that it had a well-grounded apprehension of irreparable harm were it not to be granted; and that it had no other satisfactory remedy. It also alleged that the matter was one of urgency and that the balances of convenience favoured an interdict being granted. Although Arnot mentions Tibiyo Taka Ngwane no affidavit from it was filed, Arnot stating that appellant had not had time to get a properly attested one from it.


On 9 May 2000 the High Court issued a rule nisi, pending the finalising of the application, interdicting and restraining the respondents:-


(a) from entering onto any portion of Farm 860 Vuvulane other than those formally allocated to each of them and


(b) from hindering or impeding the appellant "in its control over the said farm".


The respondents opposed the application. Their opposition amounted, in essence, to the fact that the appellant had no locus standi to bring the application; that there were numerous material disputes of fact of which the appellant was aware and it was therefore not the proper procedure for appellant to have brought the matter by way of application but it should have done so by an appropriate action; that there was no urgency about the matter; and that the requirements for an interdict had not been satisfied on the papers by the appellant.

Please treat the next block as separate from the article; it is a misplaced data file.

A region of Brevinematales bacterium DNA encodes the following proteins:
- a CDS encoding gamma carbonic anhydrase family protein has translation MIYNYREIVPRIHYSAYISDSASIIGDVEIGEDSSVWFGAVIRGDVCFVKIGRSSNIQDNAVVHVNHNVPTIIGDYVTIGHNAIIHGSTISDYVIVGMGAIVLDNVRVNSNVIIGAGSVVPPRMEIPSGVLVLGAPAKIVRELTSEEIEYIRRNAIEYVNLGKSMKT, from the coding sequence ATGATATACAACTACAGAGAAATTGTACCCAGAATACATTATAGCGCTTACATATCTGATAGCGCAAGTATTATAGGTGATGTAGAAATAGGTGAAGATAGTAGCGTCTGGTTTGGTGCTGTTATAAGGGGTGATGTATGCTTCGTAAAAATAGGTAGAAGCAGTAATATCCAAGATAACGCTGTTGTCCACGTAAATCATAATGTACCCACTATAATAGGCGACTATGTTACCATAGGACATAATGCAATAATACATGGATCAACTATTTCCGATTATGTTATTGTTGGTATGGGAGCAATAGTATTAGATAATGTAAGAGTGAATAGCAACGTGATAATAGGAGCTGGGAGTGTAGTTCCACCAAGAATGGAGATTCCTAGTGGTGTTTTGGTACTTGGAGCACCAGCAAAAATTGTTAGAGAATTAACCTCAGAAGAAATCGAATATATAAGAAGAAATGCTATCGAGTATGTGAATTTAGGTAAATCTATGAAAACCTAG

In regard to the appellant's locus standi - or lack of it - the respondents had this to say:


"the applicant has dismally failed to show on the papers what authority it has over the land in question. In fact it is appropriate




to clarify the position as follows. At its inception the architects of the project was the Commonwealth Development Corporation (CDC) which owned the land in issue. All the farmers who participated in this project were granted leasehold over the portions of the land allocated to them. In accordance therewith leases were drawn up at the instance of CDC and signed by all the farmers. The duration of the lease period was such that it terminated in 1987."


They went on to deal with the conditions of the leases laid down by CDC, including the payment of rental and the fact that each property would be used exclusively for crop production. They then said:-


"(i) these leases all expired in 1987 when the Ingwenyama in trust for the Swazi nation bought back the land from CDC.......


(ii) the late Ingwenyama, King Sobhuza II had assured farmers in 1981 that they would continue their farming operations on the land but would no longer pay rent.....(They would) resent the customary gifts (tetfulo) to His Majesty ".....


(iii) Save for providing water services to the farmers on hire, the applicant has absolutely nothing to do with the operations of the farmers on the land. " (the Ingwenyama is the King).


Finally they said:




"The applicant has, on the papers failed to show any relationship between it and the respective respondents. No contractual documents (Deed of lease) has been filed setting out the rights and duties of the respective parties especially in view of the averment that the applicant is a "coordinator" between the respondents and Tibiyo Taka Ngwane. No affidavit has been filed by Tibiyo confirming these allegations; nor has the applicant demonstrated how Tibiyo is involved in issues affecting the rights and duties of Swazis over natural resource that vests in the Ingwenyama on behalf of the Swazi Nation. "